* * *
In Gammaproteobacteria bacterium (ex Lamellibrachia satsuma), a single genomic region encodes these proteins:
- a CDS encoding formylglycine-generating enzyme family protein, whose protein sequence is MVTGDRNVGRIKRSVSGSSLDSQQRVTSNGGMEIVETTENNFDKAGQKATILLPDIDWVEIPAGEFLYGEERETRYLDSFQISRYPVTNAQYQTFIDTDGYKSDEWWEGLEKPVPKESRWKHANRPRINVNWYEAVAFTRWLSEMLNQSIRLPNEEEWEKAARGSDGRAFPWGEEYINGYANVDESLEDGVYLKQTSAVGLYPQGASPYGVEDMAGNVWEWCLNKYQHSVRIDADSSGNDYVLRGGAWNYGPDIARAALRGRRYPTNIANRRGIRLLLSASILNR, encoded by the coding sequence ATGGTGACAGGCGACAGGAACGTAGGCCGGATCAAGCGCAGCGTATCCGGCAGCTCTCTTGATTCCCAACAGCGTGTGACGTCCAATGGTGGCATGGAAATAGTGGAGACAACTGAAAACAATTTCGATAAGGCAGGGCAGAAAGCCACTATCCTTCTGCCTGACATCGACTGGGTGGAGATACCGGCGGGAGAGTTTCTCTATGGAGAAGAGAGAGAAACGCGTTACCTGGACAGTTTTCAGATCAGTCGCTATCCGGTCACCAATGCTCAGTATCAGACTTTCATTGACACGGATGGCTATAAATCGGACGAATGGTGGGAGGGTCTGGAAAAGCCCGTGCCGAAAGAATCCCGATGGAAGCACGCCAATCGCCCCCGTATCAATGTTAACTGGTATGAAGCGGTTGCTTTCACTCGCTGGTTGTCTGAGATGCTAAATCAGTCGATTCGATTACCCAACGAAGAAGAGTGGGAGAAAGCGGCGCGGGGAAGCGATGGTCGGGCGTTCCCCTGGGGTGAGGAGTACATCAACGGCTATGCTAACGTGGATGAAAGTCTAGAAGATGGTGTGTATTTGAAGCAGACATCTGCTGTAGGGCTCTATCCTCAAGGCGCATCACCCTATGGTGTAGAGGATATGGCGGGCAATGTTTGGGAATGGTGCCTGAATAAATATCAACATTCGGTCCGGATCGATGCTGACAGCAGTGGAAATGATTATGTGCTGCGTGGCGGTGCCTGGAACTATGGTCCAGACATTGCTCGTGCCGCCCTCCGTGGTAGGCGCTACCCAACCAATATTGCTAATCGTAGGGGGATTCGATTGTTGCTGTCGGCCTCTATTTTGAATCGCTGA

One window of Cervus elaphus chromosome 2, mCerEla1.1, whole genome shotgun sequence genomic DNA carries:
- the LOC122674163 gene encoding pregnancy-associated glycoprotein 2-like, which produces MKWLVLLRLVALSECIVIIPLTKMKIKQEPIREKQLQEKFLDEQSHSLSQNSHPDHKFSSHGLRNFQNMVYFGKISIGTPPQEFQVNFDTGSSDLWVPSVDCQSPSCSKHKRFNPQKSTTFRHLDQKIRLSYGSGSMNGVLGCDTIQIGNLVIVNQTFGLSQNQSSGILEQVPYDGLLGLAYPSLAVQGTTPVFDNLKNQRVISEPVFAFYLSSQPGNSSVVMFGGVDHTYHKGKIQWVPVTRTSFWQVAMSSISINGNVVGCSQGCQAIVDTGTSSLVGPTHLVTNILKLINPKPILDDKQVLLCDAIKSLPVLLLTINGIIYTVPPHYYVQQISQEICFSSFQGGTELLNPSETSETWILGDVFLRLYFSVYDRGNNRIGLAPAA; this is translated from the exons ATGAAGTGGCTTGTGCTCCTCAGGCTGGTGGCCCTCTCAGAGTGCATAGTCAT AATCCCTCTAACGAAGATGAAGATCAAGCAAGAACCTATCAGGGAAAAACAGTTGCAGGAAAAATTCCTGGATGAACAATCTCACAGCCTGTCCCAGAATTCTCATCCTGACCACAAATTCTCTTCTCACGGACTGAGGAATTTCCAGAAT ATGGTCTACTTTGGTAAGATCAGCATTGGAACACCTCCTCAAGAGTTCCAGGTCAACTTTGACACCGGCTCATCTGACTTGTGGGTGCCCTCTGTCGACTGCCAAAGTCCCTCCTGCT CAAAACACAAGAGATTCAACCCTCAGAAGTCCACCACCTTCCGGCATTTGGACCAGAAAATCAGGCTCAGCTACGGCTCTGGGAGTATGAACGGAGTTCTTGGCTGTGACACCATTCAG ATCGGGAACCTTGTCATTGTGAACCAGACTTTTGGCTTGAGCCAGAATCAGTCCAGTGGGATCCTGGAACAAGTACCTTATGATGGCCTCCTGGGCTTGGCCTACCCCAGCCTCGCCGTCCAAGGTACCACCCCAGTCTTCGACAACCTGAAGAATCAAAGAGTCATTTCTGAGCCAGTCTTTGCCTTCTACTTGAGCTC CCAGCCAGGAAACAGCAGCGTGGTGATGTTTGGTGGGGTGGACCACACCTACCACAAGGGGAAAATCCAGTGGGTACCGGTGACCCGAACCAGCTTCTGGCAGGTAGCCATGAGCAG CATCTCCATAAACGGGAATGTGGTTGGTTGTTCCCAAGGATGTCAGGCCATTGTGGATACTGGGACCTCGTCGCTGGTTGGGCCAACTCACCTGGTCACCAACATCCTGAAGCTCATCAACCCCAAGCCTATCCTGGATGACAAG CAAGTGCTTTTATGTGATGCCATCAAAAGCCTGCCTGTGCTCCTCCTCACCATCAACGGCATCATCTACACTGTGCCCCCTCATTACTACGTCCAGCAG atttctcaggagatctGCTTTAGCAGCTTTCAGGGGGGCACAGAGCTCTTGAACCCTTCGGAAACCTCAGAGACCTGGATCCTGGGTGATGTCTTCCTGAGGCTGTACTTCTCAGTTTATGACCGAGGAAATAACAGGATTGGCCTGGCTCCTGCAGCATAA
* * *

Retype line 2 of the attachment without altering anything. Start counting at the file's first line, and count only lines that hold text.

- a CDS encoding formylglycine-generating enzyme family protein, whose protein sequence is MVTGDRNVGRIKRSVSGSSLDSQQRVTSNGGMEIVETTENNFDKAGQKATILLPDIDWVEIPAGEFLYGEERETRYLDSFQISRYPVTNAQYQTFIDTDGYKSDEWWEGLEKPVPKESRWKHANRPRINVNWYEAVAFTRWLSEMLNQSIRLPNEEEWEKAARGSDGRAFPWGEEYINGYANVDESLEDGVYLKQTSAVGLYPQGASPYGVEDMAGNVWEWCLNKYQHSVRIDADSSGNDYVLRGGAWNYGPDIARAALRGRRYPTNIANRRGIRLLLSASILNR, encoded by the coding sequence ATGGTGACAGGCGACAGGAACGTAGGCCGGATCAAGCGCAGCGTATCCGGCAGCTCTCTTGATTCCCAACAGCGTGTGACGTCCAATGGTGGCATGGAAATAGTGGAGACAACTGAAAACAATTTCGATAAGGCAGGGCAGAAAGCCACTATCCTTCTGCCTGACATCGACTGGGTGGAGATACCGGCGGGAGAGTTTCTCTATGGAGAAGAGAGAGAAACGCGTTACCTGGACAGTTTTCAGATCAGTCGCTATCCGGTCACCAATGCTCAGTATCAGACTTTCATTGACACGGATGGCTATAAATCGGACGAATGGTGGGAGGGTCTGGAAAAGCCCGTGCCGAAAGAATCCCGATGGAAGCACGCCAATCGCCCCCGTATCAATGTTAACTGGTATGAAGCGGTTGCTTTCACTCGCTGGTTGTCTGAGATGCTAAATCAGTCGATTCGATTACCCAACGAAGAAGAGTGGGAGAAAGCGGCGCGGGGAAGCGATGGTCGGGCGTTCCCCTGGGGTGAGGAGTACATCAACGGCTATGCTAACGTGGATGAAAGTCTAGAAGATGGTGTGTATTTGAAGCAGACATCTGCTGTAGGGCTCTATCCTCAAGGCGCATCACCCTATGGTGTAGAGGATATGGCGGGCAATGTTTGGGAATGGTGCCTGAATAAATATCAACATTCGGTCCGGATCGATGCTGACAGCAGTGGAAATGATTATGTGCTGCGTGGCGGTGCCTGGAACTATGGTCCAGACATTGCTCGTGCCGCCCTCCGTGGTAGGCGCTACCCAACCAATATTGCTAATCGTAGGGGGATTCGATTGTTGCTGTCGGCCTCTATTTTGAATCGCTGA